Tuesday, January 22, 2019

ALERT - Please Tell the City Planning Commission to Oppose 718-20 Rose Avenue


 


Please send the following message to the Los Angeles Planning Commission opposing Venice Community Housing Corp's proposal to build the first four-story building in the Oakwood neighborhood.  As is readily evident from the previous meeting notice, the project will dwarf everything else in Oakwood and set a dangerous predecent for future development.

The VCHC is soliciting non-Venice residents to deluge the Commission with emails.  We need to fight back to protect Venice from over-development. 

Dear President Millman and Members of the Los Angeles Planning Commission, 

Please oppose the VCHC's 718-20 Rose Avenue project.  It is too tall, too dense, has too little parking, and is way out of character with Venice.  It is extremely out of step with both the Venice Specific Plan and the desires of residents for Venice to remain a low-rise community.  Approving its 45-foot height and almost no parking will set a dangerous precedent. Send it back to the drawing board!

Send to: Samantha Millman <cpc@lacity.org>
               Oliver Netburn <Oliver.Netburn@lacity.org>

Please send your message of opposition today; the hearing is this Thursday!

Monday, January 14, 2019

VSA Sues City and Coastal Commission to Require Venice Homeless Shelter to Comply with Environmental Laws and Coastal Act



Today the Venice Stakeholders Association filed a lawsuit against the City of Los Angeles and the California Coastal Commission, challenging their approval of a 154-bed homeless shelter in the Venice neighborhood, in violation of the California Environmental Quality Act (CEQA), the California Coastal Act and other laws.

“The City and the Coastal Commission jammed this project through the system and bypassed the environmental laws and the Coastal Act,” said Mark Ryavec, president of the VSA, a non-profit corporation dedicated to protecting Venice residents and their neighborhoods.  “No government or project is immune from these laws.”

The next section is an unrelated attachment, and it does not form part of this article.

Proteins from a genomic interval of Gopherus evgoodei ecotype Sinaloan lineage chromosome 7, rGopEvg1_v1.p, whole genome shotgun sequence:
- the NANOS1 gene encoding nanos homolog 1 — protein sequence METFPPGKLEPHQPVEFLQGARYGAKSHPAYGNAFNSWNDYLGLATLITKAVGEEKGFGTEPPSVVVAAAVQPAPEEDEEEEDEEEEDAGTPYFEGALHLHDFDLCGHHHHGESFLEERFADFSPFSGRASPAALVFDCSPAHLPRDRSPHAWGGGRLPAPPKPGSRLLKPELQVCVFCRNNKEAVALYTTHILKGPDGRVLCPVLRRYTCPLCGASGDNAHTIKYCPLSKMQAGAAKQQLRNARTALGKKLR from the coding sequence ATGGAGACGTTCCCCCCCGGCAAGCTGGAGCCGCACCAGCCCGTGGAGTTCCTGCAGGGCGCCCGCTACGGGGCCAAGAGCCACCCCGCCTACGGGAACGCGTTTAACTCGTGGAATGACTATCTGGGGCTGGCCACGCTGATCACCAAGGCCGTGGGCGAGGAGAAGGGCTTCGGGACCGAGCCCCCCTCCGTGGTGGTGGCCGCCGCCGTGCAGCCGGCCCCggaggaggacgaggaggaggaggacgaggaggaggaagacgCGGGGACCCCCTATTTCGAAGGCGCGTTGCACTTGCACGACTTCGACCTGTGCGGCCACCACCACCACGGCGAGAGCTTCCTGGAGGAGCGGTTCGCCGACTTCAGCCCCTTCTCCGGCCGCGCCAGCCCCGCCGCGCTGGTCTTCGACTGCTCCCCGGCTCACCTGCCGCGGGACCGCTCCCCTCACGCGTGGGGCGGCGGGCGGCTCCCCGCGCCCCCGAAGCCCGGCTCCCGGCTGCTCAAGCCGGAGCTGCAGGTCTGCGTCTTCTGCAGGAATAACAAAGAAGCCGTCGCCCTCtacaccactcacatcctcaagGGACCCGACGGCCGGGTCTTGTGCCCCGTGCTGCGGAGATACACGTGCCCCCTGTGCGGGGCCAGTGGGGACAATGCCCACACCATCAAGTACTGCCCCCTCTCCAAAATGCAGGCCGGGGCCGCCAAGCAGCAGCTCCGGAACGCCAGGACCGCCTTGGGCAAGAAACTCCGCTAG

The City’s so-called “Bridge Housing” facility would be located in the middle of a residential neighborhood just one block from Venice Beach.  It includes a large semi-permanent “tent” building containing a 100-bed dormitory, an outdoor dining area, a large outdoor kennel for residents’ pets, and several other buildings.  Despite having 154 beds and dozens of staff, the project would have as little as 20 parking spaces.

According to the lawsuit, the City approved the project “at lightning speed,” in just 11 days, while the Coastal Commission approved it in just nine days.  The Venice Neighborhood Council, which is elected by Venice residents, was not even consulted.  “The neighbors and the public were ambushed,” said Ryavec.

Ryavec acknowledged the need for shelters and other facilities to address Venice’s persistent homeless problem.  However, he added, “a residential neighborhood like this one is not the right place for such a project, especially since much of the facility is essentially outdoors, and just across a narrow street from homes.”   

The VSA lawsuit says that the City refused to do any environmental review for the project under CEQA, and the Coastal Commission granted the City a waiver from the usual requirement of a Coastal Development Permit, thereby avoiding any analysis of the impacts of the project on coastal resources such as parking and water quality.